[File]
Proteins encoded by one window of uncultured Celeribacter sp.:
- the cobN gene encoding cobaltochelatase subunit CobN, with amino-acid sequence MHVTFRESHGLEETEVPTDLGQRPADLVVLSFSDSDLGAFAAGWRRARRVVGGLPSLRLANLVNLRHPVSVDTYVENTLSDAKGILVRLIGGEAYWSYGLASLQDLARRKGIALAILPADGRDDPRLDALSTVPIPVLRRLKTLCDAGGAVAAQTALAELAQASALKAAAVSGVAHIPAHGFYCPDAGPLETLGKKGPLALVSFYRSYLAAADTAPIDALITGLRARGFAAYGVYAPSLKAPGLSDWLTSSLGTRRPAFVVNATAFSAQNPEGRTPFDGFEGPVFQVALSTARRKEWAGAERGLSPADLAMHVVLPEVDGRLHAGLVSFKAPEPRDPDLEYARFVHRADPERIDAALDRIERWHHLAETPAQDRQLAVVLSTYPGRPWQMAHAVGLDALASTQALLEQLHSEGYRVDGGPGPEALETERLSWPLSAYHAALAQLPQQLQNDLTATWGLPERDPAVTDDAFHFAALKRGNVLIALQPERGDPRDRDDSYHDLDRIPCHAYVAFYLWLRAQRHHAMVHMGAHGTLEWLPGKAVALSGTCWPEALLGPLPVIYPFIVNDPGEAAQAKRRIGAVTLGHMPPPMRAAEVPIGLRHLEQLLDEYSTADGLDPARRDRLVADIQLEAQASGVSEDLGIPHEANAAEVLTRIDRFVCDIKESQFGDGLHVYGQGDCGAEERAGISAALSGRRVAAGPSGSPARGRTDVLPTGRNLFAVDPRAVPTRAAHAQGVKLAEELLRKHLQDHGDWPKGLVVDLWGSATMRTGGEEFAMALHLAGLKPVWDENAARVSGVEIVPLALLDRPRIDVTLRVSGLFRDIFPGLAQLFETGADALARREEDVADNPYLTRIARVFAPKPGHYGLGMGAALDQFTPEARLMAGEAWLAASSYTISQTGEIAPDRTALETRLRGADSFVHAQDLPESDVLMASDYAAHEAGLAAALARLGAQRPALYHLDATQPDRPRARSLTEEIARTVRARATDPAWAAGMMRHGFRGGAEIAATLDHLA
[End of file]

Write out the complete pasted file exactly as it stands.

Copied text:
Proteins encoded by one window of uncultured Celeribacter sp.:
- the cobN gene encoding cobaltochelatase subunit CobN, with amino-acid sequence MHVTFRESHGLEETEVPTDLGQRPADLVVLSFSDSDLGAFAAGWRRARRVVGGLPSLRLANLVNLRHPVSVDTYVENTLSDAKGILVRLIGGEAYWSYGLASLQDLARRKGIALAILPADGRDDPRLDALSTVPIPVLRRLKTLCDAGGAVAAQTALAELAQASALKAAAVSGVAHIPAHGFYCPDAGPLETLGKKGPLALVSFYRSYLAAADTAPIDALITGLRARGFAAYGVYAPSLKAPGLSDWLTSSLGTRRPAFVVNATAFSAQNPEGRTPFDGFEGPVFQVALSTARRKEWAGAERGLSPADLAMHVVLPEVDGRLHAGLVSFKAPEPRDPDLEYARFVHRADPERIDAALDRIERWHHLAETPAQDRQLAVVLSTYPGRPWQMAHAVGLDALASTQALLEQLHSEGYRVDGGPGPEALETERLSWPLSAYHAALAQLPQQLQNDLTATWGLPERDPAVTDDAFHFAALKRGNVLIALQPERGDPRDRDDSYHDLDRIPCHAYVAFYLWLRAQRHHAMVHMGAHGTLEWLPGKAVALSGTCWPEALLGPLPVIYPFIVNDPGEAAQAKRRIGAVTLGHMPPPMRAAEVPIGLRHLEQLLDEYSTADGLDPARRDRLVADIQLEAQASGVSEDLGIPHEANAAEVLTRIDRFVCDIKESQFGDGLHVYGQGDCGAEERAGISAALSGRRVAAGPSGSPARGRTDVLPTGRNLFAVDPRAVPTRAAHAQGVKLAEELLRKHLQDHGDWPKGLVVDLWGSATMRTGGEEFAMALHLAGLKPVWDENAARVSGVEIVPLALLDRPRIDVTLRVSGLFRDIFPGLAQLFETGADALARREEDVADNPYLTRIARVFAPKPGHYGLGMGAALDQFTPEARLMAGEAWLAASSYTISQTGEIAPDRTALETRLRGADSFVHAQDLPESDVLMASDYAAHEAGLAAALARLGAQRPALYHLDATQPDRPRARSLTEEIARTVRARATDPAWAAGMMRHGFRGGAEIAATLDHLA